Ed Colby: Drones get the boot
October 14, 2002
This time of year worker honeybees evict the drones from the hive. Sometimes two workers team up to drag out their unwanted brother. I can’t stand to watch.
Drones are male bees. Their only duty is to mate with the queen. Since queens only take mating flights in warm weather, drones become superfluous when it turns cool. They get the heave-ho. If you stopped by, I could show you.
Honey production normally shuts down after Labor Day, although this year the little darlings made some late honey on rabbit brush. Rabbit brush, or “chamisa,” as they call it in New Mexico, kind of looks like sagebrush, and it grows pretty much where sagebrush does, which is about anywhere. It has thick clusters of feathery, yellow flowers.
Rabbit brush honey tastes like butterscotch. When I sold honey at Potato Day in Carbondale last month, I offered three varieties ? rabbit brush, Flattops high-altitude wildflower and alfalfa/sweet clover. The wildflower gets a kind of smoky flavor from coneflowers, but this year the Flattops bees also got into some rabbit brush. My customers agreed that the rabbit brush honey and the wildflower honey tasted pretty similar, although the wildflower maybe tasted a little sweeter.
I could hardly sell a jar of alfalfa honey until I sold out of the other two varieties, even though I charged a little more for them, and even though that alfalfa honey is very good indeed.
Speaking of the price of honey, the wholesale price doubled this summer ? to $1.50 a pound. The grocery stores apparently haven’t figured this out yet, because the shelf price of honey hasn’t budged. They will, however, and the store price should hit the stratosphere. You might want to stock up now.
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All this isn’t necessarily great news for beekeepers. The price is high because of short supply stemming from an economic embargo on honey imports from Argentina and China, along with widespread drought and decreased production in the United States. With Free Trade the economic mantra of the Bush administration, and with the inevitable eventual easing of the drought, supply will increase, and prices will drop. But in the meantime, bakers, cereal makers, and restaurant cooks may discover they can get along just fine without expensive honey as a sweetener. Commercial honey users account for 40 percent of honey sales in this country. If we lose these buyers, and the market floods, honey prices could plummet.
As it stands right now, beekeepers whine about fluctuating prices all the way to the bank.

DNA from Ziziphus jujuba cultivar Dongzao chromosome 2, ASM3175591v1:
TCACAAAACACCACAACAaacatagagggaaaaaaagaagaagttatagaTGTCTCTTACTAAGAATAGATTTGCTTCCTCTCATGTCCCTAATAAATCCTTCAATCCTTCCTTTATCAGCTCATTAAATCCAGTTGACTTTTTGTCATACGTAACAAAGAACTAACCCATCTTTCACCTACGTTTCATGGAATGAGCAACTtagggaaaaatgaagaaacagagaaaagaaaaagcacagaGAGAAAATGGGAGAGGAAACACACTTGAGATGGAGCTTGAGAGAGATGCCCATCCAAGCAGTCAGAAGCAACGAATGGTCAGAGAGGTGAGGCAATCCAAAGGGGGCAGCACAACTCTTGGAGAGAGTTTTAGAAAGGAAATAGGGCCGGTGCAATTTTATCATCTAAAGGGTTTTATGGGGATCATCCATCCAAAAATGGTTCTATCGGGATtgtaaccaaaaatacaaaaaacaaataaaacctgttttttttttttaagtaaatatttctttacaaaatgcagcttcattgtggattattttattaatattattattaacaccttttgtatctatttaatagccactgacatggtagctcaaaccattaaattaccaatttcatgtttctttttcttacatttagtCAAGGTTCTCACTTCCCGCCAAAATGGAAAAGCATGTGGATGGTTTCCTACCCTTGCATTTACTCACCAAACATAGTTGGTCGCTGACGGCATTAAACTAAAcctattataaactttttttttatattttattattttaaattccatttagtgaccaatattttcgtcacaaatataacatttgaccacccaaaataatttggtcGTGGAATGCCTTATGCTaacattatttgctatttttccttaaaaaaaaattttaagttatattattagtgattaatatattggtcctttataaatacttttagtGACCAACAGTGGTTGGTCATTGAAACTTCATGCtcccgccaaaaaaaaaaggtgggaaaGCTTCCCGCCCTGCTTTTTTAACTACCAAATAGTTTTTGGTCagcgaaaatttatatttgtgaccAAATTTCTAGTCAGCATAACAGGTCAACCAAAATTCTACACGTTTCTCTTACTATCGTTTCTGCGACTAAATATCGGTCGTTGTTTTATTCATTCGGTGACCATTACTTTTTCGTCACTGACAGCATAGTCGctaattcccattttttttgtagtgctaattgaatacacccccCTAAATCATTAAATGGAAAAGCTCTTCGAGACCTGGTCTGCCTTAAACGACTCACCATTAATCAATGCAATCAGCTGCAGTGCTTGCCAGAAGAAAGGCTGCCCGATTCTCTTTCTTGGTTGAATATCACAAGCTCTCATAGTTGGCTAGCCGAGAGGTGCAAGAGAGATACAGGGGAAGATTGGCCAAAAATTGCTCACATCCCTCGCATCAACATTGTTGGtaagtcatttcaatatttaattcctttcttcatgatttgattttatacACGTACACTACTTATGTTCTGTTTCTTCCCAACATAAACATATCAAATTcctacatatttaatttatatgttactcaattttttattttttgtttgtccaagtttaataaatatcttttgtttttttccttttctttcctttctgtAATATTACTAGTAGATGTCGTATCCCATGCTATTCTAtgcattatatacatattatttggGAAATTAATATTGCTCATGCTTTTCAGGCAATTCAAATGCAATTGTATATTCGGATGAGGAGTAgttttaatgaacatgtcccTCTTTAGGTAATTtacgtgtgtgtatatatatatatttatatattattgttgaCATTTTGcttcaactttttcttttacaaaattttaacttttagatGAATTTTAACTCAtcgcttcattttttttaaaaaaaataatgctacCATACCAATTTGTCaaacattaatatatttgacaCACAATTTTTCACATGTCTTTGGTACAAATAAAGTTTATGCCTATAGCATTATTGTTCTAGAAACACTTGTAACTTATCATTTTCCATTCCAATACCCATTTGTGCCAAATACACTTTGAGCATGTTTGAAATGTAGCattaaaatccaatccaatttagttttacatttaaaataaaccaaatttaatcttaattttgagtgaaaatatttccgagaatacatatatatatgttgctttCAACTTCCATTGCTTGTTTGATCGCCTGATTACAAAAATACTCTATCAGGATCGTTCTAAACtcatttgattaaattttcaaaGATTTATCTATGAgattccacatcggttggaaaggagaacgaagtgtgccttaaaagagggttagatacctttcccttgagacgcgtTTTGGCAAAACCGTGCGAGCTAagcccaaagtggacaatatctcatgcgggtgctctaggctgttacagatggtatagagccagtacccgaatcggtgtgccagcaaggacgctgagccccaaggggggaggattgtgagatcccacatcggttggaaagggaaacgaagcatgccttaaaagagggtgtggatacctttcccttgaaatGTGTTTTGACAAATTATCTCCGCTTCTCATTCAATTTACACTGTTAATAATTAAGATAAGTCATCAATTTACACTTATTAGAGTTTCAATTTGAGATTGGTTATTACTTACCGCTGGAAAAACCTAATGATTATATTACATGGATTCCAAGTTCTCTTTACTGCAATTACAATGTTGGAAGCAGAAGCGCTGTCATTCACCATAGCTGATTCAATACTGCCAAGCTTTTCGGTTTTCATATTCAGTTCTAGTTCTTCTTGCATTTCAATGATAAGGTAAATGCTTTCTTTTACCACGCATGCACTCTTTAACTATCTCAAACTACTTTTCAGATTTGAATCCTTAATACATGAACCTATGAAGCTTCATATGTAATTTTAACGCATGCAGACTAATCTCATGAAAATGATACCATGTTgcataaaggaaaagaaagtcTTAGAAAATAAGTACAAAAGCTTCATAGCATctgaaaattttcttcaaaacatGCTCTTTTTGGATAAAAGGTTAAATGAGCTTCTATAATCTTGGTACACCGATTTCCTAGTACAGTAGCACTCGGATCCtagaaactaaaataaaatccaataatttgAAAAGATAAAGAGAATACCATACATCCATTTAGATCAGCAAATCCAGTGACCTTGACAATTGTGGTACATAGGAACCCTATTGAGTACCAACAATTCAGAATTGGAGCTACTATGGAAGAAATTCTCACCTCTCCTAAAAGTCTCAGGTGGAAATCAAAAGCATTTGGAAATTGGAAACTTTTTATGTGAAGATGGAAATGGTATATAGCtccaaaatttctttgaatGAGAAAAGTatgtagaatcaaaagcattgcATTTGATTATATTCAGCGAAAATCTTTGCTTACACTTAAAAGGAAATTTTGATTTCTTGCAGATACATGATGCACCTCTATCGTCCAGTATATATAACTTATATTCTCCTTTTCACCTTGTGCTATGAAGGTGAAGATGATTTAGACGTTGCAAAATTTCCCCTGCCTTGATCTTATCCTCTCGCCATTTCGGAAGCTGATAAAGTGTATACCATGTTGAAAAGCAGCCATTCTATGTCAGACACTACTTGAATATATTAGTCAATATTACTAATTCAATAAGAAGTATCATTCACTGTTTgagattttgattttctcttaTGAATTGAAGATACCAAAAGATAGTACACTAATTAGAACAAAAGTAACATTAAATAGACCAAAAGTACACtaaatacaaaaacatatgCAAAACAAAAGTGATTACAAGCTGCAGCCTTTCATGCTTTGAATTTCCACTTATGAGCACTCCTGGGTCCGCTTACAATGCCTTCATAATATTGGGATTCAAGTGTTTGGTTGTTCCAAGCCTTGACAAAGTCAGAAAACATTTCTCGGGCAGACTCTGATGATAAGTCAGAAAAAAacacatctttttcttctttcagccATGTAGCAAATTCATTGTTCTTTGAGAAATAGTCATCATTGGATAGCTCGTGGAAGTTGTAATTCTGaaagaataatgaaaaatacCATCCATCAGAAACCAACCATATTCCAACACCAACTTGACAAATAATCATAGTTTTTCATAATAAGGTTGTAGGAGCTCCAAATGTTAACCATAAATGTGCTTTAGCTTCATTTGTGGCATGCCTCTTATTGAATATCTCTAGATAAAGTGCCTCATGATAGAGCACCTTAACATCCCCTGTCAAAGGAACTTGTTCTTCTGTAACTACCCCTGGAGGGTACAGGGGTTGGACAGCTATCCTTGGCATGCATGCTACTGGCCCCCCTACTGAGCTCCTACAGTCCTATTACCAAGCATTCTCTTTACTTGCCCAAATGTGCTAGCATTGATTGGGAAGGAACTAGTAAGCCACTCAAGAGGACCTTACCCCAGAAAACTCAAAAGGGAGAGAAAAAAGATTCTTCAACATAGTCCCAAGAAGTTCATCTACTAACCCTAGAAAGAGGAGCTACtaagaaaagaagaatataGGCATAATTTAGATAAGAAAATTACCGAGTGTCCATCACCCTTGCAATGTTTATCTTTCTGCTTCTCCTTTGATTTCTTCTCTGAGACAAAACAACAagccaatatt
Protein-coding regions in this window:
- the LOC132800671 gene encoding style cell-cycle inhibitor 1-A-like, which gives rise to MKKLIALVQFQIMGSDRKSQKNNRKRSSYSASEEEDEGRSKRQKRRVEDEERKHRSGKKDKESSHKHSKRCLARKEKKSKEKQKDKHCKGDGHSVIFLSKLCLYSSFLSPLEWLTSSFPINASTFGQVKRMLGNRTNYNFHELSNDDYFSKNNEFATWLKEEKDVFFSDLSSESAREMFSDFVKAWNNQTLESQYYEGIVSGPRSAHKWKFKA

I had a very good honey crop this dry year. Drought sometimes seems to stimulate honey production ? to a point. Obviously dried-up flowers won’t produce nectar. But I average 50 pounds of honey per year per colony. This summer I got 70. You tell me why.
The smartest thing I did this year was spend $900 for 18 pollen traps that produced 500 pounds of pollen at $4 a pound. Do the math. Obviously I wish I’d bought more.
The traps force pollen-laden bees to climb through a wire mesh in order to return to the hive. This knocks some of the pollen off their little legs, and it drops down into a drawer. All I have to do is empty the drawers every week or so. It just takes a few minutes. I have to check the bees anyway. What could be easier than this? There is no heavy lifting, no extracting, and no bottling involved. I get together with another beekeeper and ship it in drums to a buyer in Arizona.
Honeybees always do what they need to do. When I rob them of some of their pollen, it stimulates the bees to bring to the hive yet more pollen. Bees that might otherwise carry nectar to make honey instead become pollen gatherers. Bottom line: I get a little less honey, but it’s worth it.
This is about the end of the pollen season. I’ll go up this afternoon and maybe get a bucketful. I’ll check the hive entrances to see if the bees are bringing in any more. I’m sure I’ll see drones getting dragged out kicking and screaming, but there’s nothing I can do for them. I’ll have to keep moving, because I can’t stand to watch.
[Beekeeper and ski patroller Ed Colby’s column runs on Tuesdays. His e-mail address is email@example.com]
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